- Challenges in the telecoms sector have been identified as: the high costs of right of way, resulting in the high cost of leasing transmission infrastructure; long delays in the processing of permits; multiple taxation at federal, state, and local government levels and having to deal with multiple regulatory bodies; damage to existing fibre infrastructure as a result of cable theft, road works and other operations; and the lack of reliable, clean grid electricity supply.
- The severity of this irony is the fact that only little of this infrastructure and generation overheads stream into our domestic economy.
- Most of the basic equipment is not locally sourced due to the collapse of the critical manufacturing sector in the country. Example is all telco towers are imported from China, India and South Africa.
"These challenges are seen as opportunities by me and you have to go for it"
4. How does operating as a carrier in Nigeria differ from conducting business, expanding and increasing market share in other African nations?
Nigeria has her own peculiar environment which is very different from other African Countries. Despite huge potentials, we equally have huge challenges. These challenges are seen as opportunities by me and you have to go for it.
5. Nigeria is a unique business and investment environment due to its various regulatory statures; do you believe this causes the country to be a less attractive prospect for international tech and telco investors?
The country market potential is less than 60% exploited today, hence there is great potential. The main challenge to most FDI is the economic fiscal policy and I believe that with time things will normalise.
6. How would you describe the working relationship between the public and private sectors in the region, and are current partnerships and discussions spurring effective MBB and FBB penetration?
There will be no success in MBB and FBB without strong collaboration between the public and private sectors because the relationship is symbiotic. The need for cross-pollination of ideas is key to the success of both entities.
"Spectrum transformation is key to unlocking huge opportunity in this sector"
7. Do you believe spectrum is the priority for enabling digital transformation?
It is like a car without an engine. Spectrum transformation is key to unlocking huge opportunity in this sector. Strategic steps needs to be in place in order to finally realise the digital transition project mandated by the GE 06 Agreement which was endorsed by the Member States of ITU at the World Radio Conference in Geneva in 2006 and Nigeria, as a member of States of International Telecommunications Union (ITU) Region 1, signed the Geneva 2006 Agreement on Transition from Analogue to Digital Terrestrial Television Broadcasting. This agreement projected a new digital plan that involved a re-distribution of frequency bands to accommodate new. Despite different plans, unfortunately we are not yet compliant.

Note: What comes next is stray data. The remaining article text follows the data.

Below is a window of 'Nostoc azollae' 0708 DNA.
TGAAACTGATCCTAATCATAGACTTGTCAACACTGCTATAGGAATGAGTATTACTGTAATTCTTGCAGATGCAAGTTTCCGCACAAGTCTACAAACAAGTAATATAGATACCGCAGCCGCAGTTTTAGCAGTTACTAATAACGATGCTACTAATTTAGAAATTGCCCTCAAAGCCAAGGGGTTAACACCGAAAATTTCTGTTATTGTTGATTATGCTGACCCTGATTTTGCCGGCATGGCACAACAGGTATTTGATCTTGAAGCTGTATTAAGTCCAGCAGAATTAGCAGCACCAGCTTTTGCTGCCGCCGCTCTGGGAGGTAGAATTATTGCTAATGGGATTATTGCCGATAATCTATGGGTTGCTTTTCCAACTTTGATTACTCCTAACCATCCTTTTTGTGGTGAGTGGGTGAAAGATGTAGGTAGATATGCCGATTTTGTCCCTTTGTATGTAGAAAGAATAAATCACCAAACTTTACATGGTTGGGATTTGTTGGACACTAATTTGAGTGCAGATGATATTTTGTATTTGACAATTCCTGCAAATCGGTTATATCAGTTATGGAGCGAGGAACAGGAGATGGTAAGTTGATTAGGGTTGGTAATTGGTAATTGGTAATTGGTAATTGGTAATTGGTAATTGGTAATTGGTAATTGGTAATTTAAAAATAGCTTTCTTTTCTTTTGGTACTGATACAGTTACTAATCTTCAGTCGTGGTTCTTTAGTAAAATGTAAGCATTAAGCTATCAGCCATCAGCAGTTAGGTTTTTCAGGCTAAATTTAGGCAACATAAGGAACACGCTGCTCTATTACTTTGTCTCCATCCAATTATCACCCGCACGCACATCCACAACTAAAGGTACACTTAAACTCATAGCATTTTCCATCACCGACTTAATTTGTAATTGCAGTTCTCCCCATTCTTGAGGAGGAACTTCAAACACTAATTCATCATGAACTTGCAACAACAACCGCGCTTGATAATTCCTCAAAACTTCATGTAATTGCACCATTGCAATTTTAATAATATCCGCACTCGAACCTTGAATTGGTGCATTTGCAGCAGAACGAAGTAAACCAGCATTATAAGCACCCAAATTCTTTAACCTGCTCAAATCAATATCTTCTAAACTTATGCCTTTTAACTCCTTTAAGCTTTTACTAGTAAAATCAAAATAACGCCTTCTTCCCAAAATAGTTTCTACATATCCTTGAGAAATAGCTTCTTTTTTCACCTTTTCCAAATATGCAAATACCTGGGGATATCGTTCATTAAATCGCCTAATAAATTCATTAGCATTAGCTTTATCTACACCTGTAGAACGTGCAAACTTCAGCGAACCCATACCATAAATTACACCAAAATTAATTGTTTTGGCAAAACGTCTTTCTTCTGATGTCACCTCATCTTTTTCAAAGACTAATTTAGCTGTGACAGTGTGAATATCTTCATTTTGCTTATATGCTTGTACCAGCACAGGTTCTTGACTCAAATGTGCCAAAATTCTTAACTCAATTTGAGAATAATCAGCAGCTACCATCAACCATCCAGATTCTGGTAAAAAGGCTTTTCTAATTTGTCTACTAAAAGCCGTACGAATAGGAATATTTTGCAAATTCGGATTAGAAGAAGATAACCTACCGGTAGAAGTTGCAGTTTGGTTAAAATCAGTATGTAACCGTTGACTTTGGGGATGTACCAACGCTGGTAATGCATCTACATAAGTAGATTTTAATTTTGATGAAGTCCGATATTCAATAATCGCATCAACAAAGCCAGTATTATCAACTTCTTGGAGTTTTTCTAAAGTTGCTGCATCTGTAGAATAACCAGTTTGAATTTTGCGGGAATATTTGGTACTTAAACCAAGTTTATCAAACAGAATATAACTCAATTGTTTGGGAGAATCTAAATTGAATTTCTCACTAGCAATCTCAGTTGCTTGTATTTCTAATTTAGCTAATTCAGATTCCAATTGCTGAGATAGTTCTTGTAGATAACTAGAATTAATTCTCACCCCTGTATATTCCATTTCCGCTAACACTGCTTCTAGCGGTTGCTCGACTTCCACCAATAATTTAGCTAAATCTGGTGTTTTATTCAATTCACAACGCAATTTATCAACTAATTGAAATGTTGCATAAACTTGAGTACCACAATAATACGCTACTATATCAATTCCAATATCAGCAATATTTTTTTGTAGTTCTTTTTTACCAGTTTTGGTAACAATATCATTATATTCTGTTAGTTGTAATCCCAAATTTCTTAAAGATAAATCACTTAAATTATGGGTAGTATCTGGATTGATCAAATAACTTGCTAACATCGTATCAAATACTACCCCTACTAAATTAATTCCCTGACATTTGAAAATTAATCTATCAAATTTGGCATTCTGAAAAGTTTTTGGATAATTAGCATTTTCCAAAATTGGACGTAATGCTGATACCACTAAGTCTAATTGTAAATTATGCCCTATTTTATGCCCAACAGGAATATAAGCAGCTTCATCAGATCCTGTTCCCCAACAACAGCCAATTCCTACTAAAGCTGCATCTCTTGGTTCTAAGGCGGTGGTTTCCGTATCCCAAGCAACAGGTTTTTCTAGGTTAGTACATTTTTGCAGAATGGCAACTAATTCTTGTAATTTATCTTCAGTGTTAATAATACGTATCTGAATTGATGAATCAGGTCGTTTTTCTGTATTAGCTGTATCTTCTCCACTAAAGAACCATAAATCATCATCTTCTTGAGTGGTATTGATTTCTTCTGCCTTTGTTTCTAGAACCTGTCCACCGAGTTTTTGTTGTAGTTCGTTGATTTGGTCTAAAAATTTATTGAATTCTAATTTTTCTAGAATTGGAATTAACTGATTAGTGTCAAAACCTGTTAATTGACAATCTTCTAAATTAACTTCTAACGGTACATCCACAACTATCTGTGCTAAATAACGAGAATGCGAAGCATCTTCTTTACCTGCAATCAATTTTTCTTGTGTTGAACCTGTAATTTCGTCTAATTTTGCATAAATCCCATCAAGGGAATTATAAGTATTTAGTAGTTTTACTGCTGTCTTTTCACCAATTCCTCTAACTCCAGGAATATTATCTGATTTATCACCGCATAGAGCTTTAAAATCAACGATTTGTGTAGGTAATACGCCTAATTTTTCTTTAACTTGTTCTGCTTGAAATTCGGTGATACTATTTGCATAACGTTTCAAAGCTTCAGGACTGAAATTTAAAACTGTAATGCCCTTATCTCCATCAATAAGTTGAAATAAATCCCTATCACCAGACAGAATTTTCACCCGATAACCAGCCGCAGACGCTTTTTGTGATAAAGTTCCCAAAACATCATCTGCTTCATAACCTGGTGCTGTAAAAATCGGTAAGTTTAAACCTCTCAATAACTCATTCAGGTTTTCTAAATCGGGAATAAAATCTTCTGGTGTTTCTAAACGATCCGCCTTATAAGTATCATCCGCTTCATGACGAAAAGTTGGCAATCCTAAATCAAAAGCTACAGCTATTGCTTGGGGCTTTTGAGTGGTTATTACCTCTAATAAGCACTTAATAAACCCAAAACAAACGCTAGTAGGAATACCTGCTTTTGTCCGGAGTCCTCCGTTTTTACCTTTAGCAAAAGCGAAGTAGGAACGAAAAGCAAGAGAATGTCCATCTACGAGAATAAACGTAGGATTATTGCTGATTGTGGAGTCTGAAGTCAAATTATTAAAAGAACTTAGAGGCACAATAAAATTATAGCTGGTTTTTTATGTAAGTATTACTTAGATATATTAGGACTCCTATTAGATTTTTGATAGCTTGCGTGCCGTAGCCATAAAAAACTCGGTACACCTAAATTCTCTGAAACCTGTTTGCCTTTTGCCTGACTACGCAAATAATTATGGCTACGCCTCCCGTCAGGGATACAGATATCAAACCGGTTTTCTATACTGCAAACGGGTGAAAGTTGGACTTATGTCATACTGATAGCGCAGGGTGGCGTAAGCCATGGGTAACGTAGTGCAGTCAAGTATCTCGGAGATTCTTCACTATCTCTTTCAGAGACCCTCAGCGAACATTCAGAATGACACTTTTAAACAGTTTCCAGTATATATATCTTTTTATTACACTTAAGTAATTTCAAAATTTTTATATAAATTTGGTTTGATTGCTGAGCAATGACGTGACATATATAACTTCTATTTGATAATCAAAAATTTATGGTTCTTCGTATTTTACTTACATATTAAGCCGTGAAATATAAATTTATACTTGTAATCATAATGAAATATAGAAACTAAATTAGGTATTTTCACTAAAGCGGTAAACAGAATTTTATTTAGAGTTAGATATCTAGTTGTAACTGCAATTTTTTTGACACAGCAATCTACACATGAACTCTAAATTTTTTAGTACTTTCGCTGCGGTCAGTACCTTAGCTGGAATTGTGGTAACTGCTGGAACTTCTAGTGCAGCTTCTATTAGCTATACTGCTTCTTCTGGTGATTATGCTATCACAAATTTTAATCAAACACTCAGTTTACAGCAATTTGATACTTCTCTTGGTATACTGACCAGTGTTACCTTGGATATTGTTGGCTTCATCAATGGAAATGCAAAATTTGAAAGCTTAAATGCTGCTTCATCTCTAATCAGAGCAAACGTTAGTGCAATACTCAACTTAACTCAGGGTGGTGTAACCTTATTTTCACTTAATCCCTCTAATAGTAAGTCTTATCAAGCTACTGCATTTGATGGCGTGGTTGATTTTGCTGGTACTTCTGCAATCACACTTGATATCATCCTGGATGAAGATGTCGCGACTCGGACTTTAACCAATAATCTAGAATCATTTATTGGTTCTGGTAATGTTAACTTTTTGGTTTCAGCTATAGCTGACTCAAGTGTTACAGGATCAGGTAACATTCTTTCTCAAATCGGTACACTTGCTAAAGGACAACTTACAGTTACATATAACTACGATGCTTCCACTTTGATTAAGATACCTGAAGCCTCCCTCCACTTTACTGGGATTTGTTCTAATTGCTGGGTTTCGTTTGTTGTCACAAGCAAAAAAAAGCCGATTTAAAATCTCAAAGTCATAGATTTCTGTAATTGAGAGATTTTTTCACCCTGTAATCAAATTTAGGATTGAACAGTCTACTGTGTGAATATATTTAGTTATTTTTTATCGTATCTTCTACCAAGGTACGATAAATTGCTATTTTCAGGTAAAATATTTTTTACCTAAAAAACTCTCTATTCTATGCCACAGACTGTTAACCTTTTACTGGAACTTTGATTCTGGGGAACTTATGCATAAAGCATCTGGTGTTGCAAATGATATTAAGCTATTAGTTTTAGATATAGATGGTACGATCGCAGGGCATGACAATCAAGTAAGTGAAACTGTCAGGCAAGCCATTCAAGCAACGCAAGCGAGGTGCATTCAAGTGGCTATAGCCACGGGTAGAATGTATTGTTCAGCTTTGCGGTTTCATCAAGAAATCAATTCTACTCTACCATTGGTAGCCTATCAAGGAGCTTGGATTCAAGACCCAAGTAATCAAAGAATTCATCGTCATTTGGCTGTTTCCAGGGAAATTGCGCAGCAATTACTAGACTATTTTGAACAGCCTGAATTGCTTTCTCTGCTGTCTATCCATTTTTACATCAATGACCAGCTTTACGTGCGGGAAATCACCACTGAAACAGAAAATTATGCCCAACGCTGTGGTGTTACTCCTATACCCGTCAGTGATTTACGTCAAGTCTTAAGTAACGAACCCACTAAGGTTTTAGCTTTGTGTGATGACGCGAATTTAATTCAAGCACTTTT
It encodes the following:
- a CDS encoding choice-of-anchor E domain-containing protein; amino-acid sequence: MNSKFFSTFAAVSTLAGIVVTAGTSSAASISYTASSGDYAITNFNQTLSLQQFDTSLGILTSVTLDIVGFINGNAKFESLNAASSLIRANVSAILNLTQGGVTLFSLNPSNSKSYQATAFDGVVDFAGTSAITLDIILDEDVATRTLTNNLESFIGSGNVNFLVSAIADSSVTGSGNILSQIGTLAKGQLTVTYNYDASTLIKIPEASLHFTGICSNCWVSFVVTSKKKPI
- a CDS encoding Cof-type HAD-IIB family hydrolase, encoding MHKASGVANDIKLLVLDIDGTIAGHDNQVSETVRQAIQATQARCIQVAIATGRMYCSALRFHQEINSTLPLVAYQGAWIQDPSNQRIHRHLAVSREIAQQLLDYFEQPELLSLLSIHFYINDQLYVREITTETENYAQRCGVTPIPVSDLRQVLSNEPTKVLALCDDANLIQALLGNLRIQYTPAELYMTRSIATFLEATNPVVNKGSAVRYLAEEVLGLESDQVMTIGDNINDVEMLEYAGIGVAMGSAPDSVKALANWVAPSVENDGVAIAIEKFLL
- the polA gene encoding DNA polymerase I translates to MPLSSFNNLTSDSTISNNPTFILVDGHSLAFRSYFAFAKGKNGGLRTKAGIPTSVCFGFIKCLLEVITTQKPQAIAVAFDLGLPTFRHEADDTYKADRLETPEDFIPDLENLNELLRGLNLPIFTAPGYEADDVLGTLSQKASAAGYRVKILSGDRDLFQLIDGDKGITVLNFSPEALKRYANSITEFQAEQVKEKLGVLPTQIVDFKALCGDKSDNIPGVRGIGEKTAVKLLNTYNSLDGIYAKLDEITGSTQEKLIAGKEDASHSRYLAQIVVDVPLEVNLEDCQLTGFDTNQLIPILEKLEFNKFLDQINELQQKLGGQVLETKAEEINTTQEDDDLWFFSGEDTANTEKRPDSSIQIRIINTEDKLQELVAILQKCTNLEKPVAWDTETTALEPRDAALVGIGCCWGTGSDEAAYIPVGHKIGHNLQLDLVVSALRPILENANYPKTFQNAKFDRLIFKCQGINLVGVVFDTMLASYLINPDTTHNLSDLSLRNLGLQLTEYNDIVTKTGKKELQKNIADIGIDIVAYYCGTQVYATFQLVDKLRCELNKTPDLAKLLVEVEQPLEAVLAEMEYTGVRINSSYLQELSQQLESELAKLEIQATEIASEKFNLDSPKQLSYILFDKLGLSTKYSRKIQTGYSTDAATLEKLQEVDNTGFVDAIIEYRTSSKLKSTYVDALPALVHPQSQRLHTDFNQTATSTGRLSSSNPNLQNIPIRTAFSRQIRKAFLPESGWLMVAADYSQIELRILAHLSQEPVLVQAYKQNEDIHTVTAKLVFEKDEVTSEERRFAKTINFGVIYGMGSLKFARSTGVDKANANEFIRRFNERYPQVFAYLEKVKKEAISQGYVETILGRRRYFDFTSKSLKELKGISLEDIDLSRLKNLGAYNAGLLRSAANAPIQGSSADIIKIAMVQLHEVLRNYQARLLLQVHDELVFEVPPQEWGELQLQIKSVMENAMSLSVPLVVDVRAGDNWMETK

It has been projected by the World Economic Forum that the combined value to society and industry of digital transformation across industries could be greater than $100 trillion over the next 10 years.
New international investment will be driven by the Economic Fiscal policy, which accommodates and protects this sector and creates a regulatory and economic buffer for them. Revision of the double taxation regime and enact laws which will recognise all telco assets as critical national asset (just like the oil pipe-line).
9. What do you expect from speaking at Nigeria Com 2016?
The opportunity to show the world the potential in this sector and what is required to create value to all and sundry in the ecosystem, as well as pushing the agenda of RAN sharing further.
10. What are you most looking forward to at this year’s event?
I'm looking forward to seeing the commitment on the Active Ran sharing and the digital dividend project from the stake-holders because this will unlock the potential in this sector.
Adedoyin will taking part in the telecoms leaders' roundtable on day 1 of Nigeria Com 2016 on: Winning global investment with Nigeria's broadband potential.